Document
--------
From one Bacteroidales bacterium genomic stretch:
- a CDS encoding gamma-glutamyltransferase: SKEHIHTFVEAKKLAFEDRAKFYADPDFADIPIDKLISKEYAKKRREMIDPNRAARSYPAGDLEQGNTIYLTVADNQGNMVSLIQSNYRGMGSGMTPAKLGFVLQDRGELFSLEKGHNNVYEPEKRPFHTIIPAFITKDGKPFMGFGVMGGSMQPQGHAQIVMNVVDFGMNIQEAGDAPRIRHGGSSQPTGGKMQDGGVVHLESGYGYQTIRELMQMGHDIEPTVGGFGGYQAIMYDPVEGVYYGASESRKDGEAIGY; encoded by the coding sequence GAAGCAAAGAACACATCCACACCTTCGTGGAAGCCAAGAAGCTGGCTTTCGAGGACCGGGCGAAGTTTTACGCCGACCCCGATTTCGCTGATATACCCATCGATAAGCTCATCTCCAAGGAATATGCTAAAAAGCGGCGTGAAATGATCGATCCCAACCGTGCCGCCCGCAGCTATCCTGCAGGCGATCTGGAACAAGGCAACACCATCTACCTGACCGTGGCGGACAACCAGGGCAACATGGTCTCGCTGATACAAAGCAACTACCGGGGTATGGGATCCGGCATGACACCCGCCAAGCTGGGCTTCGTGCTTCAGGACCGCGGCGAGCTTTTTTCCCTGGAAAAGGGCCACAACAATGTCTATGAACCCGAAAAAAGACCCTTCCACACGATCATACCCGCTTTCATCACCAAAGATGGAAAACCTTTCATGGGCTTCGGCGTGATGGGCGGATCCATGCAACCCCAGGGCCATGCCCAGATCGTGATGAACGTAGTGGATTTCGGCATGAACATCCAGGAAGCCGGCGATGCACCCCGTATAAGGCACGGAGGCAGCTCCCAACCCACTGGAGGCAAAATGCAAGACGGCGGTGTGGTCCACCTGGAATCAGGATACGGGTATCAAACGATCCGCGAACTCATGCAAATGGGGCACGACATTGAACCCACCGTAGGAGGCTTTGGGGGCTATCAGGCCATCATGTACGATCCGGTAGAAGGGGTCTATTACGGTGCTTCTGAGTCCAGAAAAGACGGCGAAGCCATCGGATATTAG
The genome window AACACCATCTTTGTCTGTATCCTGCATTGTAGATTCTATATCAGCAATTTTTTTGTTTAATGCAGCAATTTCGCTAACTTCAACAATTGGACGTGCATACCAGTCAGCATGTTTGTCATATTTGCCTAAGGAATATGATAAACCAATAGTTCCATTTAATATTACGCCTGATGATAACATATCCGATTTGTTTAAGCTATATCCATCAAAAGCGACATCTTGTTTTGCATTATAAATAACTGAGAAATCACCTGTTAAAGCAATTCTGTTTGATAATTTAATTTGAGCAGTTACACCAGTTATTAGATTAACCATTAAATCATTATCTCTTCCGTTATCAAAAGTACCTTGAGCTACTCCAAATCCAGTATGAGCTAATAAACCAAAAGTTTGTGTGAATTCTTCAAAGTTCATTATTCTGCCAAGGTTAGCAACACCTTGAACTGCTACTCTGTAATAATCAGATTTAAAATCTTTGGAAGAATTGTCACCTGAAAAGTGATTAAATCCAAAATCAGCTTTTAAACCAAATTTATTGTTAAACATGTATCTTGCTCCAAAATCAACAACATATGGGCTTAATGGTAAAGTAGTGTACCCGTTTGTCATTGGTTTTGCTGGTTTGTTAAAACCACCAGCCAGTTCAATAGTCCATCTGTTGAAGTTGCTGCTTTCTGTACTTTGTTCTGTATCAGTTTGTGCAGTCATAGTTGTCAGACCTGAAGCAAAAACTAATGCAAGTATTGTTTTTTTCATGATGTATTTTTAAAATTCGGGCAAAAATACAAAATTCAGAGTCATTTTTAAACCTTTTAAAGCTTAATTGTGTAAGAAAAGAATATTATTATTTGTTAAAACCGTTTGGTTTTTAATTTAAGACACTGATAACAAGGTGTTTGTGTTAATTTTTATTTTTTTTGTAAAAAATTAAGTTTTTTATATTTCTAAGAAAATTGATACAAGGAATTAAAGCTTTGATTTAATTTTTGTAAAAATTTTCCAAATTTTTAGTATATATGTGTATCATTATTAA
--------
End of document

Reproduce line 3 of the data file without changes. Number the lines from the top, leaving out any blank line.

The genome window AACACCATCTTTGTCTGTATCCTGCATTGTAGATTCTATATCAGCAATTTTTTTGTTTAATGCAGCAATTTCGCTAACTTCAACAATTGGACGTGCATACCAGTCAGCATGTTTGTCATATTTGCCTAAGGAATATGATAAACCAATAGTTCCATTTAATATTACGCCTGATGATAACATATCCGATTTGTTTAAGCTATATCCATCAAAAGCGACATCTTGTTTTGCATTATAAATAACTGAGAAATCACCTGTTAAAGCAATTCTGTTTGATAATTTAATTTGAGCAGTTACACCAGTTATTAGATTAACCATTAAATCATTATCTCTTCCGTTATCAAAAGTACCTTGAGCTACTCCAAATCCAGTATGAGCTAATAAACCAAAAGTTTGTGTGAATTCTTCAAAGTTCATTATTCTGCCAAGGTTAGCAACACCTTGAACTGCTACTCTGTAATAATCAGATTTAAAATCTTTGGAAGAATTGTCACCTGAAAAGTGATTAAATCCAAAATCAGCTTTTAAACCAAATTTATTGTTAAACATGTATCTTGCTCCAAAATCAACAACATATGGGCTTAATGGTAAAGTAGTGTACCCGTTTGTCATTGGTTTTGCTGGTTTGTTAAAACCACCAGCCAGTTCAATAGTCCATCTGTTGAAGTTGCTGCTTTCTGTACTTTGTTCTGTATCAGTTTGTGCAGTCATAGTTGTCAGACCTGAAGCAAAAACTAATGCAAGTATTGTTTTTTTCATGATGTATTTTTAAAATTCGGGCAAAAATACAAAATTCAGAGTCATTTTTAAACCTTTTAAAGCTTAATTGTGTAAGAAAAGAATATTATTATTTGTTAAAACCGTTTGGTTTTTAATTTAAGACACTGATAACAAGGTGTTTGTGTTAATTTTTATTTTTTTTGTAAAAAATTAAGTTTTTTATATTTCTAAGAAAATTGATACAAGGAATTAAAGCTTTGATTTAATTTTTGTAAAAATTTTCCAAATTTTTAGTATATATGTGTATCATTATTAA